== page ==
Democrat drafts drone privacy bill

Rep. Edward MarkeyEdward (Ed) John MarkeySenate Republicans offer constitutional amendment to block Supreme Court packing Time to honor the 'ghosts' of WWII OVERNIGHT ENERGY: Federal officials press concerns about proposed mine near Georgia swamp, documents show | Trump falsely claims Green New Deal calls for 'tiny little windows' | Interior appeals migratory bird ruling MORE (D-Mass.) released a draft bill on Wednesday that would require drone operators to meet certain privacy standards.

The bill would require the Federal Aviation Administration (FAA) to consider privacy issues in its rule-making process for granting licenses to commercial drone operators. The bill would also require the drone operators to disclose the kinds of data they plan to collect and how they plan to use it.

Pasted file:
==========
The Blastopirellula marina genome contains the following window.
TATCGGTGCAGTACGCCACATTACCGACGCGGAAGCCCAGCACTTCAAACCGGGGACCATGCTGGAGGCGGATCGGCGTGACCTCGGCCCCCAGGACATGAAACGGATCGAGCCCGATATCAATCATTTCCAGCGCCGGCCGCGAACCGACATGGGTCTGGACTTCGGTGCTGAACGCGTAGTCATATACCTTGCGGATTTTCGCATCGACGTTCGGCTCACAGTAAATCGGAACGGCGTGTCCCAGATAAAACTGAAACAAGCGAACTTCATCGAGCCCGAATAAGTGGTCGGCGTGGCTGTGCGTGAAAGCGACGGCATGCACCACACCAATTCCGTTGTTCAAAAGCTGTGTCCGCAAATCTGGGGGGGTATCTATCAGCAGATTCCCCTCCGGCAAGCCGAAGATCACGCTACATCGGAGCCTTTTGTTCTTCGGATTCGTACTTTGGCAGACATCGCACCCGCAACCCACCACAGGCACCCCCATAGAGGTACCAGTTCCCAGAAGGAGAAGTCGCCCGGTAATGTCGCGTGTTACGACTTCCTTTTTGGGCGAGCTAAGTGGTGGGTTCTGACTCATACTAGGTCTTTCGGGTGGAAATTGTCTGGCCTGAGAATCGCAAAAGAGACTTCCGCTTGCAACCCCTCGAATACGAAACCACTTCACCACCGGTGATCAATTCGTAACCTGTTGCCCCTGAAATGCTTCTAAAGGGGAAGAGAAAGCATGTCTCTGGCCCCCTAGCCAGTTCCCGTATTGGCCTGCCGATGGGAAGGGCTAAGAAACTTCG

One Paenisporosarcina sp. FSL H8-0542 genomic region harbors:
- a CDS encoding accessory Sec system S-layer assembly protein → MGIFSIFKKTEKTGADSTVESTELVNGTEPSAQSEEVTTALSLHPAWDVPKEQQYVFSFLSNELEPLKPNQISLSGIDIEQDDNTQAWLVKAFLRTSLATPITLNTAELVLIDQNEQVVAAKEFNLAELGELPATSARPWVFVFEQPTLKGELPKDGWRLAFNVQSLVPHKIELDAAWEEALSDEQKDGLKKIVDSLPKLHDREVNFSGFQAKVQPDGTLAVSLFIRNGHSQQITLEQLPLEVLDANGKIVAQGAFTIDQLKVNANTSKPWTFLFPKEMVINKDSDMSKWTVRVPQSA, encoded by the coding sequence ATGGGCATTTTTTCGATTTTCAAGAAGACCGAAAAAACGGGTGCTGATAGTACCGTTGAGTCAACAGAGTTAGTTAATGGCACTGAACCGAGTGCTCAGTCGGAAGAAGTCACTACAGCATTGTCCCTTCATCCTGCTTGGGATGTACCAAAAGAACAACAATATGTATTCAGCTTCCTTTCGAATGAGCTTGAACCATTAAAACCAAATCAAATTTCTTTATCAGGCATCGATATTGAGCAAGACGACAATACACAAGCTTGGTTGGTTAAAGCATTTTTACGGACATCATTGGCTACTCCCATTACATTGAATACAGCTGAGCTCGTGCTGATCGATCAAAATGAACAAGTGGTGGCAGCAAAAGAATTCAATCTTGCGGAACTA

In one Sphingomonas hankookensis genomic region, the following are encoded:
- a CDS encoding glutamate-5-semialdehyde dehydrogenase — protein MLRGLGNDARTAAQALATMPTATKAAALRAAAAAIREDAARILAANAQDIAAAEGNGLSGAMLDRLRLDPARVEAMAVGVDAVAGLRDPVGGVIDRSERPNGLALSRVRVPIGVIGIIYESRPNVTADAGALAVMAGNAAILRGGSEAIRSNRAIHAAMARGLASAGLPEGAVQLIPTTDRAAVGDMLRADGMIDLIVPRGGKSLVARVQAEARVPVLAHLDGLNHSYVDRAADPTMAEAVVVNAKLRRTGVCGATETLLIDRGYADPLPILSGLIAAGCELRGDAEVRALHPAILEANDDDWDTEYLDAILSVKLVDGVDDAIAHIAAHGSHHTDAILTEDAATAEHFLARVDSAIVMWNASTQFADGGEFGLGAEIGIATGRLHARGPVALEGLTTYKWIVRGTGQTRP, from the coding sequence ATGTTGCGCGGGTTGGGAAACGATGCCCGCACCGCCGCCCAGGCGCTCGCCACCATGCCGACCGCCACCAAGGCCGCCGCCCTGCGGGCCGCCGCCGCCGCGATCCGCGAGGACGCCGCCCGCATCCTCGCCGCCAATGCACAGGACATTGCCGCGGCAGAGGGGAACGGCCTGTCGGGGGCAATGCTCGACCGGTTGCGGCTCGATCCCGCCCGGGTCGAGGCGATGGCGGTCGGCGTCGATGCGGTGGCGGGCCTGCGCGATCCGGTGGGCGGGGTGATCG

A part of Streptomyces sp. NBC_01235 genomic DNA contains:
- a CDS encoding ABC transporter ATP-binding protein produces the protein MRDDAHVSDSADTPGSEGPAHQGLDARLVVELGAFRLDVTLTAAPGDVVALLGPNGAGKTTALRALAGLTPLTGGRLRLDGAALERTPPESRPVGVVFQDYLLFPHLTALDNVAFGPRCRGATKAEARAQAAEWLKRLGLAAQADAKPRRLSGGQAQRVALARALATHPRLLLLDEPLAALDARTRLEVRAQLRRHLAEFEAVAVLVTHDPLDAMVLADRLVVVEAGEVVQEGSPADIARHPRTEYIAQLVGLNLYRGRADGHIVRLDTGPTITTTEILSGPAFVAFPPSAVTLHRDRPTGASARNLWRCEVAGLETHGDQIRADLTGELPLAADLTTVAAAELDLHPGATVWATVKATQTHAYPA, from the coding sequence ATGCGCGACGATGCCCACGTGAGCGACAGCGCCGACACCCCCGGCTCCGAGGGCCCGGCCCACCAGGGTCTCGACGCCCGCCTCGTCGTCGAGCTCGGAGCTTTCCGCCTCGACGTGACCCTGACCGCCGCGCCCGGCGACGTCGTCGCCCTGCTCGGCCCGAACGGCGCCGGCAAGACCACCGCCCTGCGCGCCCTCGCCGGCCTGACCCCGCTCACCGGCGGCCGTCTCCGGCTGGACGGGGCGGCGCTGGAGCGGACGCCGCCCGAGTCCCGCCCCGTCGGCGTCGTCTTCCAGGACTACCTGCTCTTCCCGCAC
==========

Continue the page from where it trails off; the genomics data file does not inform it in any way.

Police are already allowed to fly drones in American airspace, and the FAA is developing rules to grant licenses to civilian operators

“Drones are already flying in U.S. airspace — with thousands more to come — but with no privacy protections or transparency measures in place," Markey said in a statement. "We are entering a brave new world, and just because a company soon will be able to register a drone license shouldn’t mean that company can turn it into a cash register by selling consumer information."

Markey's bill would require law enforcement agencies to develop a "data-minimization" plan to limit the data they collect with their drones.

According to an FAA estimate, by 2020, there could be 30,000 drones in use in the United States.

In a statement, Markey noted that many drones are equipped to carry surveillance equipment like video cameras, infrared thermal imagers and radar.